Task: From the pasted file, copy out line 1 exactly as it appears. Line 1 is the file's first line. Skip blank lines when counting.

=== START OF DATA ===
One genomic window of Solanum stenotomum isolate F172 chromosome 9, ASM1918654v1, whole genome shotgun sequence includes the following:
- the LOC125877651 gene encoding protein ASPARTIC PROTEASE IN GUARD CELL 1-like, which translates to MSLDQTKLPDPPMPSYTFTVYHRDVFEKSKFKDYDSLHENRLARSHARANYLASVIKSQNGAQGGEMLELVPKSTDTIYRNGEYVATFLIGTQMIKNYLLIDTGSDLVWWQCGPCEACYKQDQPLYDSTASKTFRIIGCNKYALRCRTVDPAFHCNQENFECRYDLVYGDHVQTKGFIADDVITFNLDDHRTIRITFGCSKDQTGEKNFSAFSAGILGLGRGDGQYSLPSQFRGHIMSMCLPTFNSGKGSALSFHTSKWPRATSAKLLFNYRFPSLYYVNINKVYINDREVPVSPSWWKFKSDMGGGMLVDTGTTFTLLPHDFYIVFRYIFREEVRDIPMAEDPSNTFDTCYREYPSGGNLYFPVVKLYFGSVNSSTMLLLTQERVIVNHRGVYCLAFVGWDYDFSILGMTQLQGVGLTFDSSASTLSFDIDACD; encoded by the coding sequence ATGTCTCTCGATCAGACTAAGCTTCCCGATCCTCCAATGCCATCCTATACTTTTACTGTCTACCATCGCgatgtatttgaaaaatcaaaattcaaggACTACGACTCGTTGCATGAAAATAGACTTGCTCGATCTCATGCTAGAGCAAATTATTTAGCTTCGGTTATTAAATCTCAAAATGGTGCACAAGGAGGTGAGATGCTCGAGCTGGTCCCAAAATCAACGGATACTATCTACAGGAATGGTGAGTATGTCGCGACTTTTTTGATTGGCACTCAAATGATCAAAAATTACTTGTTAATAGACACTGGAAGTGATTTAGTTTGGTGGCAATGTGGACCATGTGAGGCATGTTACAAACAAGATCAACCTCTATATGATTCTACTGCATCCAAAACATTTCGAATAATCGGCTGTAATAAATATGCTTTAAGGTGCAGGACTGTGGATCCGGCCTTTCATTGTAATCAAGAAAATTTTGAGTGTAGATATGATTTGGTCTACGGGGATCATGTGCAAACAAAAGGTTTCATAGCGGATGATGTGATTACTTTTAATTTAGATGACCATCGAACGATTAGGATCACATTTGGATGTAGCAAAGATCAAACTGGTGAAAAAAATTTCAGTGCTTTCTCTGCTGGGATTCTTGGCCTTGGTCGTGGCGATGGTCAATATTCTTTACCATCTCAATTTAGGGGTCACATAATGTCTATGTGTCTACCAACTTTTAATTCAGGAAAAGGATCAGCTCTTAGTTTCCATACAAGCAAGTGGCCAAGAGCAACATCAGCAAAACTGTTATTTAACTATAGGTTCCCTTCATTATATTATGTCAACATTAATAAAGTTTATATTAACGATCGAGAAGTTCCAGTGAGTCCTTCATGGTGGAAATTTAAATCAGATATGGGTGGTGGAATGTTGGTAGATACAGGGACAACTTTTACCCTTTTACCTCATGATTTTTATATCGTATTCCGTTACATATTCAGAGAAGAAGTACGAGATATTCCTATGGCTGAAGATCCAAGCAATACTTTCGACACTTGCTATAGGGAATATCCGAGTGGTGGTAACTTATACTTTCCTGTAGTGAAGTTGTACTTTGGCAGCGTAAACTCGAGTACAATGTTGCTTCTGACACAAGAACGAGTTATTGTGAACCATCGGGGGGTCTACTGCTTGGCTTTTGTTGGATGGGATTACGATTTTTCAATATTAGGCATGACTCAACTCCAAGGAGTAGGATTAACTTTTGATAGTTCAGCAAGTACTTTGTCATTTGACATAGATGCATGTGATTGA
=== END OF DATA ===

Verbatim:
One genomic window of Solanum stenotomum isolate F172 chromosome 9, ASM1918654v1, whole genome shotgun sequence includes the following: